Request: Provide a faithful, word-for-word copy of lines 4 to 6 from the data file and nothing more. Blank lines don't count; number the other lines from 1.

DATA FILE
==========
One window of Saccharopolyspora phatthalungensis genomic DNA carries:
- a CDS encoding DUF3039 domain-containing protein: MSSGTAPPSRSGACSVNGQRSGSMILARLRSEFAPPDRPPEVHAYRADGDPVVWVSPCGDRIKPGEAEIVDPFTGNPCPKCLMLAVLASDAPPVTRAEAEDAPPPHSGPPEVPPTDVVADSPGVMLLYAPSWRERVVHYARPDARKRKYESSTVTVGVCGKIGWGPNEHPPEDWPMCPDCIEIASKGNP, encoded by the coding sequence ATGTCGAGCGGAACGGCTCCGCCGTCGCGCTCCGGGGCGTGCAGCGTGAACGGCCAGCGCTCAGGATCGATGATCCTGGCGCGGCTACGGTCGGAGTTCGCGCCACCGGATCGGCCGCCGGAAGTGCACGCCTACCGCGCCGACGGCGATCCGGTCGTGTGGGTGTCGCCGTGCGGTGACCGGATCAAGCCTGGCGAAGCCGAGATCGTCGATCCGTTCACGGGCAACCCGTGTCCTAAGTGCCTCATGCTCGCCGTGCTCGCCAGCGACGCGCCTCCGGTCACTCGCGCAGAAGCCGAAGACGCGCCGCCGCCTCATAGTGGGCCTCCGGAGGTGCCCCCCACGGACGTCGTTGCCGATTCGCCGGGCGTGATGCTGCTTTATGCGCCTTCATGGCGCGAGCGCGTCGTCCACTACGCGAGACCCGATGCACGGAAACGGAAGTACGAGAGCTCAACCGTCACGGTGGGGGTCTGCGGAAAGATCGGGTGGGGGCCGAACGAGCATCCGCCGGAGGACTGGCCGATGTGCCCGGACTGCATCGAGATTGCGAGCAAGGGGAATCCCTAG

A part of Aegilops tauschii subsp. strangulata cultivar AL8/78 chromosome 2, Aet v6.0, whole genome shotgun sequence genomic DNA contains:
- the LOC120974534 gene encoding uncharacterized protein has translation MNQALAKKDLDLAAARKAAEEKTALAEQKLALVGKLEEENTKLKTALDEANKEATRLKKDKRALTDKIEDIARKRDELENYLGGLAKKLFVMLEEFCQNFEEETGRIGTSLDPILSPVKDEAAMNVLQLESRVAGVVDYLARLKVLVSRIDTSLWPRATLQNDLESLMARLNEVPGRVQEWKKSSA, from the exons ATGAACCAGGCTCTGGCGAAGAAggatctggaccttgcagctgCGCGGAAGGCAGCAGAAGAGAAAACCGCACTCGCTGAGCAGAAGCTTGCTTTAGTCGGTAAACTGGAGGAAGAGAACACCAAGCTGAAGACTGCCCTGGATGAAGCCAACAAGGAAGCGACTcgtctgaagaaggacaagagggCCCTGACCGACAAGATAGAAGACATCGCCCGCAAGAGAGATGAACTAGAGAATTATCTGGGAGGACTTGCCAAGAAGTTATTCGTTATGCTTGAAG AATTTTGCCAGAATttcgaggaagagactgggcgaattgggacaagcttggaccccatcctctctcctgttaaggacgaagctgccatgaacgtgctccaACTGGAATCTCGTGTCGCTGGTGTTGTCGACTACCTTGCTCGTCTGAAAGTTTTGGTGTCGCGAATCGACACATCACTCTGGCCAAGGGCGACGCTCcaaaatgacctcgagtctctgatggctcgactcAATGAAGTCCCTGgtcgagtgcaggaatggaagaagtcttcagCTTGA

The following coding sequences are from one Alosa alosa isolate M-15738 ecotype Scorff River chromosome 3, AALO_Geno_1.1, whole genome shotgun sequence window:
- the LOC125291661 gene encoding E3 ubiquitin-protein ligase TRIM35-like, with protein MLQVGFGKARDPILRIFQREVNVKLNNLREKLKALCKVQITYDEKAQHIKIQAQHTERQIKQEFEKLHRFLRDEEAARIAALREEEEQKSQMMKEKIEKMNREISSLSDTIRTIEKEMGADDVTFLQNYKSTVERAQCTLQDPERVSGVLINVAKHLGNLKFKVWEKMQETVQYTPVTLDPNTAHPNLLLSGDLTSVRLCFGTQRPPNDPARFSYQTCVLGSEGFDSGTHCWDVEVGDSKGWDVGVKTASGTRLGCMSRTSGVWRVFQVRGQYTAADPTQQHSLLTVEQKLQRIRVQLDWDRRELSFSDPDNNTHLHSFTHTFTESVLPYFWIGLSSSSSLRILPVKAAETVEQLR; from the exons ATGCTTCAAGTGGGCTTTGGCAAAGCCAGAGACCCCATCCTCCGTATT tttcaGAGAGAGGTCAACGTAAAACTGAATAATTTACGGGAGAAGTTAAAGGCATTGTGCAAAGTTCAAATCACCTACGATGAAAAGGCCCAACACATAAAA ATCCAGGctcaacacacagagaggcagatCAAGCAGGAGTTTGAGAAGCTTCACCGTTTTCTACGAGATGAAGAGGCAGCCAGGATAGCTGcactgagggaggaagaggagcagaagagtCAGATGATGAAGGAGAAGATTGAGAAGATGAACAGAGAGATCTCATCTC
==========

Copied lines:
- the LOC120974534 gene encoding uncharacterized protein has translation MNQALAKKDLDLAAARKAAEEKTALAEQKLALVGKLEEENTKLKTALDEANKEATRLKKDKRALTDKIEDIARKRDELENYLGGLAKKLFVMLEEFCQNFEEETGRIGTSLDPILSPVKDEAAMNVLQLESRVAGVVDYLARLKVLVSRIDTSLWPRATLQNDLESLMARLNEVPGRVQEWKKSSA, from the exons ATGAACCAGGCTCTGGCGAAGAAggatctggaccttgcagctgCGCGGAAGGCAGCAGAAGAGAAAACCGCACTCGCTGAGCAGAAGCTTGCTTTAGTCGGTAAACTGGAGGAAGAGAACACCAAGCTGAAGACTGCCCTGGATGAAGCCAACAAGGAAGCGACTcgtctgaagaaggacaagagggCCCTGACCGACAAGATAGAAGACATCGCCCGCAAGAGAGATGAACTAGAGAATTATCTGGGAGGACTTGCCAAGAAGTTATTCGTTATGCTTGAAG AATTTTGCCAGAATttcgaggaagagactgggcgaattgggacaagcttggaccccatcctctctcctgttaaggacgaagctgccatgaacgtgctccaACTGGAATCTCGTGTCGCTGGTGTTGTCGACTACCTTGCTCGTCTGAAAGTTTTGGTGTCGCGAATCGACACATCACTCTGGCCAAGGGCGACGCTCcaaaatgacctcgagtctctgatggctcgactcAATGAAGTCCCTGgtcgagtgcaggaatggaagaagtcttcagCTTGA

The following coding sequences are from one Alosa alosa isolate M-15738 ecotype Scorff River chromosome 3, AALO_Geno_1.1, whole genome shotgun sequence window:
- the LOC125291661 gene encoding E3 ubiquitin-protein ligase TRIM35-like, with protein MLQVGFGKARDPILRIFQREVNVKLNNLREKLKALCKVQITYDEKAQHIKIQAQHTERQIKQEFEKLHRFLRDEEAARIAALREEEEQKSQMMKEKIEKMNREISSLSDTIRTIEKEMGADDVTFLQNYKSTVERAQCTLQDPERVSGVLINVAKHLGNLKFKVWEKMQETVQYTPVTLDPNTAHPNLLLSGDLTSVRLCFGTQRPPNDPARFSYQTCVLGSEGFDSGTHCWDVEVGDSKGWDVGVKTASGTRLGCMSRTSGVWRVFQVRGQYTAADPTQQHSLLTVEQKLQRIRVQLDWDRRELSFSDPDNNTHLHSFTHTFTESVLPYFWIGLSSSSSLRILPVKAAETVEQLR; from the exons ATGCTTCAAGTGGGCTTTGGCAAAGCCAGAGACCCCATCCTCCGTATT tttcaGAGAGAGGTCAACGTAAAACTGAATAATTTACGGGAGAAGTTAAAGGCATTGTGCAAAGTTCAAATCACCTACGATGAAAAGGCCCAACACATAAAA ATCCAGGctcaacacacagagaggcagatCAAGCAGGAGTTTGAGAAGCTTCACCGTTTTCTACGAGATGAAGAGGCAGCCAGGATAGCTGcactgagggaggaagaggagcagaagagtCAGATGATGAAGGAGAAGATTGAGAAGATGAACAGAGAGATCTCATCTC